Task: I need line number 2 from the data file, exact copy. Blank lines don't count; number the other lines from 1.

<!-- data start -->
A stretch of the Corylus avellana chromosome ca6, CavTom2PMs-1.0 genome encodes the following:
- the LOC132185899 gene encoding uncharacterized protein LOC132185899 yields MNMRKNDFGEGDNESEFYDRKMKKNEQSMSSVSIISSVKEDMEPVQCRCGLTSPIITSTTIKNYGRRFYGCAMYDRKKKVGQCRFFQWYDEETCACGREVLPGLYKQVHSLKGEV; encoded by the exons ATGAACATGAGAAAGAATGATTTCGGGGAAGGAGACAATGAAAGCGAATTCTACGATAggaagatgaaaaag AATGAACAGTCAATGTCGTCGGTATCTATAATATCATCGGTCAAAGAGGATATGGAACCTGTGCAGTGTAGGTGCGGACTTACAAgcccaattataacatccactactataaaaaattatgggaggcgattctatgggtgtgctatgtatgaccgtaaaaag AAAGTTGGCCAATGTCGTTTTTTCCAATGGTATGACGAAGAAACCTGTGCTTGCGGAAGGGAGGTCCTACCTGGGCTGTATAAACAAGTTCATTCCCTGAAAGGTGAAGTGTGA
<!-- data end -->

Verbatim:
- the LOC132185899 gene encoding uncharacterized protein LOC132185899 yields MNMRKNDFGEGDNESEFYDRKMKKNEQSMSSVSIISSVKEDMEPVQCRCGLTSPIITSTTIKNYGRRFYGCAMYDRKKKVGQCRFFQWYDEETCACGREVLPGLYKQVHSLKGEV; encoded by the exons ATGAACATGAGAAAGAATGATTTCGGGGAAGGAGACAATGAAAGCGAATTCTACGATAggaagatgaaaaag AATGAACAGTCAATGTCGTCGGTATCTATAATATCATCGGTCAAAGAGGATATGGAACCTGTGCAGTGTAGGTGCGGACTTACAAgcccaattataacatccactactataaaaaattatgggaggcgattctatgggtgtgctatgtatgaccgtaaaaag AAAGTTGGCCAATGTCGTTTTTTCCAATGGTATGACGAAGAAACCTGTGCTTGCGGAAGGGAGGTCCTACCTGGGCTGTATAAACAAGTTCATTCCCTGAAAGGTGAAGTGTGA